Thursday, November 15, 2007

Baby Talk

I loathe baby talk. I didn’t talk to my baby that way, I don’t talk to animals that way, and I certainly never talked to a spouse or a lover that way. Anyone who used baby talk on me was automatically disqualified from having the chance of another date. I don’t use baby talk on any babies, something which can be alarming to parents, but babies don’t seem to mind when I speak to them about global water shortages or whatever else I may be thinking about. Given that we want our kids to speak like adults, one wonders why we start with baby talk.

While working with people who have profound physical disabilities and/or mental retardation, I saw baby talk in action on a regular basis. For some reason, the disabled, the elderly, and the infirm are all on the receiving end of baby talk, often employed at a slightly louder decibel level than regular speech. Not only do we perceive people who have disabilities as lacking the intelligence to decipher common English, apparently we also perceive them as hard of hearing. I once saw a man who has Down ’s syndrome respond to a woman who was loudly baby-talking him by bellowing and drooling. As she scurried off, he wiped his chin and laughed.

In nursing homes, this odious linguistic phenomenon is known as “elderspeak.” You will never hear older adults using it to converse with one another, but young caregivers frequently use it to speak to their patients. Studies show that it can diminish the confidence of a senior in their own abilities. It’s a very non-subtle form of ageism, and it’s incredibly patronizing. If you wouldn’t talk to your best friend that way, you probably shouldn’t use baby talk on anyone.

It is no secret that my husband has cancer. One day after he went through some tests, the nurse came out and told me “he did so good!” as if he were a mildly retarded five year old. “He’s sick, not stupid,” I wanted to shout. I’ve been uncharacteristically meek, because I don’t want to make things harder for him. Thankfully most nurses are smart, funny people, who can size up a patient the way a good server sizes up a customer, and they instinctively know just how to talk to the person in front of them. It’s the small percentage of baby talkers that are likely to cause some form of combustion on my part.

How we speak to one another is important. If we grow up watching Dad yell at Mom, we learn that this is how men speak to women. If Mom always screams at the kids, they learn that screaming is how to communicate. If parents don’t pay enough attention to children, the children act out in public. People who don’t feel safe and secure are often angry in their communications. Communication is a necessary skill for world leaders. We’ve all spent the last seven years watching an extraordinarily inarticulate man represent us to the rest of the world. We’ve all laughed about his many gaffes and garbled phrases, but, his inability to speak his own native tongue has diminished our country in the eyes of the world, and lowered our own expectations of what leadership should look like. This may be an intentional strategy – after all, we expect less from a buffoon.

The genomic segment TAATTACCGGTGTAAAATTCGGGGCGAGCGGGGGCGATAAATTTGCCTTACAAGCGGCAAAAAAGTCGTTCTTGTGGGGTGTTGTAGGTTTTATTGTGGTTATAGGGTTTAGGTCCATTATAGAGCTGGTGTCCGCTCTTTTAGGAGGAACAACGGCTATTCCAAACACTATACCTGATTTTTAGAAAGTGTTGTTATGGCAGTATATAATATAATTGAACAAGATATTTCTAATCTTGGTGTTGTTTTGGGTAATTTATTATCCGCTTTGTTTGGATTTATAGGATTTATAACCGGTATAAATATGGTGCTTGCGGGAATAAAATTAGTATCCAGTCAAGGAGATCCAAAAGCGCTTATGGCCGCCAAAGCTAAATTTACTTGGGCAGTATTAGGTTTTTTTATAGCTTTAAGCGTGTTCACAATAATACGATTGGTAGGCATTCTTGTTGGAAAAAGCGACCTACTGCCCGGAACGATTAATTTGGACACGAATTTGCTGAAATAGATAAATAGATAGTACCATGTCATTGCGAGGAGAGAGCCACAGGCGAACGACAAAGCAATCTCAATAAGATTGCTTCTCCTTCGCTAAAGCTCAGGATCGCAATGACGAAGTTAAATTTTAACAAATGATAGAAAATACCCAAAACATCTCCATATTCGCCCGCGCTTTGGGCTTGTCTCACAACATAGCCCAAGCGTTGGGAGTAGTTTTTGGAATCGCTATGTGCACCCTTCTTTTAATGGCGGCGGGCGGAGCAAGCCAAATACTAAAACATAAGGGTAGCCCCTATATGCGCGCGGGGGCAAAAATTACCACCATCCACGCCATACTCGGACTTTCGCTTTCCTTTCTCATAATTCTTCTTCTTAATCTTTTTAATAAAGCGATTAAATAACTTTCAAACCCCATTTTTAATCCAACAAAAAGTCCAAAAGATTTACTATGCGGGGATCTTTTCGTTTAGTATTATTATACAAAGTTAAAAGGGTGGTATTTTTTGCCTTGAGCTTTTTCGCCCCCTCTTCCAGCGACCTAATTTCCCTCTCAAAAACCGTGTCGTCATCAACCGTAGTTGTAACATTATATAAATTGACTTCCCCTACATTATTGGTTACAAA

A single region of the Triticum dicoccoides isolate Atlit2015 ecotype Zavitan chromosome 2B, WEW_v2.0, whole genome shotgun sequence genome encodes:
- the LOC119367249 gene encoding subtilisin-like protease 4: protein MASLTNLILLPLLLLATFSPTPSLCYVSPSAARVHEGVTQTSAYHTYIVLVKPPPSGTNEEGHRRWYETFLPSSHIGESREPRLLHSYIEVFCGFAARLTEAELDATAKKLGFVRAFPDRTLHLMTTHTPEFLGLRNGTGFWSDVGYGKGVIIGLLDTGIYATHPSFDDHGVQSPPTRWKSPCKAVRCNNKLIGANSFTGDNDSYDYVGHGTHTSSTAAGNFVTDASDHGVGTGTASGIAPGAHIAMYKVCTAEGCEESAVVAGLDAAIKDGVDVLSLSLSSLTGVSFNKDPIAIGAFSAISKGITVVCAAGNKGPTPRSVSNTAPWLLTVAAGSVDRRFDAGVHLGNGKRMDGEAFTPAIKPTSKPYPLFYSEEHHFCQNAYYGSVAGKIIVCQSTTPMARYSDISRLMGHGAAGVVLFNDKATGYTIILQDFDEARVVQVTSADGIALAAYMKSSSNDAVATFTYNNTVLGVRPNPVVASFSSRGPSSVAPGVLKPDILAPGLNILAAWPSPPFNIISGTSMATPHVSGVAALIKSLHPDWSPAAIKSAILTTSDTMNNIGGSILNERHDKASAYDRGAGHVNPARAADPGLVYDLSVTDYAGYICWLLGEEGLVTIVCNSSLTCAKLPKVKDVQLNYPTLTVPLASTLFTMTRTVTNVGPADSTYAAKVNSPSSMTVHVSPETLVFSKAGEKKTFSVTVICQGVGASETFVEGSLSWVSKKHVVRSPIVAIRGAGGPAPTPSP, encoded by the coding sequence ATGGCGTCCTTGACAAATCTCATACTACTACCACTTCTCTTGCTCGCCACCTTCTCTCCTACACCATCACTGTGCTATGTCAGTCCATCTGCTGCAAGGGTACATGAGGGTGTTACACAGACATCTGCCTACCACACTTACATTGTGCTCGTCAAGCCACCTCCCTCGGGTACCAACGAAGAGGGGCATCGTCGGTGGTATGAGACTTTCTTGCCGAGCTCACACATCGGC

Talk radio is beginning to sneak on to the airwaves of northern NH. Driving home at night I’ve picked up some rabid right wing talk programs. I learned recently that feminists are responsible for ADHD. Yep, the feminists invented ADHD, then caused a generation of young men to be drugged, in order to prevent these young men from asserting themselves as chest beating, testosterone driven, violent savages, thereby ensuring that more women would go to college than men. This bit of wisdom was imparted by Michael Savage, a talk radio host whose real name is Michael Weiner. His show is called “Savage Nation,” which undoubtedly has more rabid right wing appeal than a show called “Weiner Nation” would possess. I’ve also been catching up on my Sean Hannity listening. Sean Hannity calls himself a great American. Apparently the qualifications for that title are rudeness and intolerance. He shows a marked inability to let anyone ask an uninterrupted question – and an inability to answer any question asked. Like many right wing chickenhawks, he has plenty to say about veterans like John Murtha and John Kerry. There are many things wrong with our national communication skills, and talk radio is one of the symptoms of our disease. Perhaps forcing these evil-spewers to use nothing BUT baby-talk would be one solution.

Across the nation, and certainly around this state, people are tired of the constant drone of divisiveness and insult. They crave a more substantial dialogue, which is understandable. We’ve been fed a lot of empty calories and air for years now, while newspapers print less world news, and celebrity gossip is foisted upon as actually being of some importance.

We deserve better. It’s up to us to speak out when we don’t like the way we are being spoken to.

“By and large, language is a tool for concealing the truth.” George Carlin

1 comment:

Thomas Maher said...

Thank you!
I was raised by a grandparent who suffered a stroke while I was four years old. My grandmother came back from the dead, raised me, lost her husband five years later, and kept on going. When this woman was 89 years old, frail and at the end of her life if I had been condescending she would have disowned me. We need to respect everyone that we have contact with.